Summary: As we start a New Year and end this series about resolutions, here is a summary of American politics as I see them. It points the way to reform and a better future, if we are willing to pay the price.

American Power

 

Time has disproved most of Marx’s economics, but it has validated much of his sociology. As income inequality has returned to the peak of the Gilded Age (and still rising), the class structure has returned.

Marx’s schema of the classes accurately described 19th century society, but George Orwell gave us a model of a class structure that better fits modern America. There is the bourgeois, the top few percent who own most of America (the 1% own over a third; the top 3% over half). There is the inner party, the highly paid senior leaders of our political, non-profit, and business institutions. There is the outer party of managers, small business-people, and professionals. There are the proles, America’s workers, and the underclass.

Our elites

The bourgeois and inner party are America’s insiders. They have a common interest in preserving the political and social systems that have given them so much, so most are conservative in the literal meaning of the term. They might like to tinker on a small scale, shifting America to the Left or Right — but not radical change. They have leisure time, autonomy, security, and agency (the ability to influence events), which gives them a perspective on the world radically different than that of the lower classes (everybody else).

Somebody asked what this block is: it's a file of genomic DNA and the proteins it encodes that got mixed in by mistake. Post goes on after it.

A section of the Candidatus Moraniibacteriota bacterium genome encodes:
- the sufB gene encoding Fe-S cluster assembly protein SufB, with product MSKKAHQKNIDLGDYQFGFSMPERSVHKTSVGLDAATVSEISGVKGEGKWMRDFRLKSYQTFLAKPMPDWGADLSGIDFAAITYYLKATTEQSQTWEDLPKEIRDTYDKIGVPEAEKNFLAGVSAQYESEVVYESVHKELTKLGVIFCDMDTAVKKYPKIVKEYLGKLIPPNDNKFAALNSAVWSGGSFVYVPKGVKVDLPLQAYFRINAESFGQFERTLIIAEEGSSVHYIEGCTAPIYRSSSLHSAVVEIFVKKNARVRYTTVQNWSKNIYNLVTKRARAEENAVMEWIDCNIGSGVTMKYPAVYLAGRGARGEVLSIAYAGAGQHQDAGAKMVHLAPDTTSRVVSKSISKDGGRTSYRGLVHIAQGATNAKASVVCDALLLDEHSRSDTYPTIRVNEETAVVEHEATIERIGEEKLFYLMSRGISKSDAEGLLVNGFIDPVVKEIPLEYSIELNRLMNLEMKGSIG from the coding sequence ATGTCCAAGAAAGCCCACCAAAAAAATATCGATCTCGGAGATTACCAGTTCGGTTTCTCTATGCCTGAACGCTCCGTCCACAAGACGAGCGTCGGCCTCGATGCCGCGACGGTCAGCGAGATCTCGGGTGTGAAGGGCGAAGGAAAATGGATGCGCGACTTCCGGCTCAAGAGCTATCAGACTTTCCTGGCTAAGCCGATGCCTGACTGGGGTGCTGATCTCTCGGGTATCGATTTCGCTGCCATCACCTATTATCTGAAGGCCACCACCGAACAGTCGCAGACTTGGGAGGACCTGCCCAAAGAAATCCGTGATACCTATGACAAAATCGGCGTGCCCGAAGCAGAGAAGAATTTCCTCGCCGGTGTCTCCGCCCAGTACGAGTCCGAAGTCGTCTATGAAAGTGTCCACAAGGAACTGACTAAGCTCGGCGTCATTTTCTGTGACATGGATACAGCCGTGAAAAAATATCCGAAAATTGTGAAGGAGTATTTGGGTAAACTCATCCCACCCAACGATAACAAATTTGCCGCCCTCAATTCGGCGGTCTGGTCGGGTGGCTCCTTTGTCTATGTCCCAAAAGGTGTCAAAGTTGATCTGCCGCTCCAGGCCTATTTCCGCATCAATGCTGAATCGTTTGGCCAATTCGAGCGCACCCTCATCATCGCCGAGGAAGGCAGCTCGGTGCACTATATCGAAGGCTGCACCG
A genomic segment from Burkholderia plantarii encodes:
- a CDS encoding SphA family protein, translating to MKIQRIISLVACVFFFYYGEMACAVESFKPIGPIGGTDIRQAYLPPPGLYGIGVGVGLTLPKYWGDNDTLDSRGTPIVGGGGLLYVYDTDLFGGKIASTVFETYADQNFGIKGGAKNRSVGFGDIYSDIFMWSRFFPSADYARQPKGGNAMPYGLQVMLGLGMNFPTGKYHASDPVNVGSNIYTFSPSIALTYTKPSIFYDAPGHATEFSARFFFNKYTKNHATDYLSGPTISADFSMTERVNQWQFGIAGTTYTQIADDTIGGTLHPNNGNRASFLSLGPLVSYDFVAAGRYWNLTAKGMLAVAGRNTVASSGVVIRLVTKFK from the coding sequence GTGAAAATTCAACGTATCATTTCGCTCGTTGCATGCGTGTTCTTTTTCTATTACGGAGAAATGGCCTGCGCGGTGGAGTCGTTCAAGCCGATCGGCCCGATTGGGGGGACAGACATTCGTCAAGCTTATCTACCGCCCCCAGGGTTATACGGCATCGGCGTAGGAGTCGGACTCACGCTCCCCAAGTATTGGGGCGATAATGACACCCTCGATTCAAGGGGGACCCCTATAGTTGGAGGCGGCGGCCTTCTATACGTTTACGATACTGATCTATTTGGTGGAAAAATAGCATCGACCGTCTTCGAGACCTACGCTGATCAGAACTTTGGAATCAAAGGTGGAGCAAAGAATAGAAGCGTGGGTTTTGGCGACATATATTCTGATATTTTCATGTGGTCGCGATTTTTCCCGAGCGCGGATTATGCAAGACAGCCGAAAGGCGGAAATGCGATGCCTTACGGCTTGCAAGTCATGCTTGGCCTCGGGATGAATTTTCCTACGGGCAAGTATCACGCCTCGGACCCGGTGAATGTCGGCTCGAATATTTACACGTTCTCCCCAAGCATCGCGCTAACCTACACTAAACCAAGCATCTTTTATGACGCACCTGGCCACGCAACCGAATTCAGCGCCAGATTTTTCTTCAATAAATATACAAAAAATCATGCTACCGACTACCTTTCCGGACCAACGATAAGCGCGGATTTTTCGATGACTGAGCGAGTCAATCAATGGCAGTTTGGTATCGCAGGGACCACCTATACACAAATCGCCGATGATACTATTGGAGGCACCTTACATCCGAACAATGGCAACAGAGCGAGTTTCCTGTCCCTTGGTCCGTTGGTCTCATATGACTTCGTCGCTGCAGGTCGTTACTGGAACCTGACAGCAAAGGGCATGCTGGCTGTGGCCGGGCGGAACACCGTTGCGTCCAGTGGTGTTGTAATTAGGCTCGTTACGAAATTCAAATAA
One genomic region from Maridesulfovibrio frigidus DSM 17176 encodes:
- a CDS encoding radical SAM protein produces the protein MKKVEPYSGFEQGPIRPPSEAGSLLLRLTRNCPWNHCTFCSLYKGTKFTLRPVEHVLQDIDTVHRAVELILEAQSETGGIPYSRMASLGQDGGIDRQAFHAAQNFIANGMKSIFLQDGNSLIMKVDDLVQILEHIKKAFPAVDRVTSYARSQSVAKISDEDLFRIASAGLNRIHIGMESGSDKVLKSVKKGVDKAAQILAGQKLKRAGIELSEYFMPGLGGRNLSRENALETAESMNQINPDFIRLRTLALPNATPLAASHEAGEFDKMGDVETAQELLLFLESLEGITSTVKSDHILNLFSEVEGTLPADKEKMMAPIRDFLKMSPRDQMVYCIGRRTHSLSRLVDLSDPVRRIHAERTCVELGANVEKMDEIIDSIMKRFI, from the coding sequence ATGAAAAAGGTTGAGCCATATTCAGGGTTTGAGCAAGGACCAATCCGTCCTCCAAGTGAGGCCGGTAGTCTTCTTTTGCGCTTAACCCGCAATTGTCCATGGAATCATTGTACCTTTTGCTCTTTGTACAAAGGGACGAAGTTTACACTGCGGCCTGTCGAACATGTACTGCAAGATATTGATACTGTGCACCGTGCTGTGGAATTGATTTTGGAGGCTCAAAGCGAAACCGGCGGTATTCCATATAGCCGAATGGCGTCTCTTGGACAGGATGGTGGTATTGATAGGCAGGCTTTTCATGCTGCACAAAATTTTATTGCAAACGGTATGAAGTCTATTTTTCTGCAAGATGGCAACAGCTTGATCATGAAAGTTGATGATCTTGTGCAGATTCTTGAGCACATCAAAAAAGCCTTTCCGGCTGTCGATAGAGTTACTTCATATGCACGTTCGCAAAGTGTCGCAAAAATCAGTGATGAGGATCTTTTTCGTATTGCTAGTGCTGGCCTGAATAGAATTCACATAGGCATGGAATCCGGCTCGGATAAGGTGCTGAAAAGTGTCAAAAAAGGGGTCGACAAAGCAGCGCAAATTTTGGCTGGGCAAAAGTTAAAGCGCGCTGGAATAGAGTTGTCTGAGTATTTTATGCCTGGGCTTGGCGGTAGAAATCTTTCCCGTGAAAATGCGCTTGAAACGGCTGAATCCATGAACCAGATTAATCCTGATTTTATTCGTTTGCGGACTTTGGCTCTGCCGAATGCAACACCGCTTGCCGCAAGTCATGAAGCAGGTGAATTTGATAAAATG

People in the upper classes prefer to marry within their class, just they in Pride and Prejudice. The professional and managerial classes call it “associative mating“. The rich marry each other; they call it “good sense”. That is why Elizabeth Bennet could not marry Mr. Darcy (nor could your daughter). Like their Gilded Age forbearers, they live on a scale almost unimaginable to the lower orders. Bill Gates’ palace is 6,000 sq ft larger than Hearst Castle.

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Reform button

Resolve to begin the reform of America in 2017!

Summary: Make 2017 a big year in American history, the year its engines of reform roared into action. Here are some suggestions about ways you can help.

“Nietzsche said the newspaper had replaced the prayer in the life of the modern bourgeois, meaning that the busy, the cheap, the ephemeral, had usurped all that remained of the eternal in his daily life.”
— Allan Bloom in Closing of the American Mind (1988).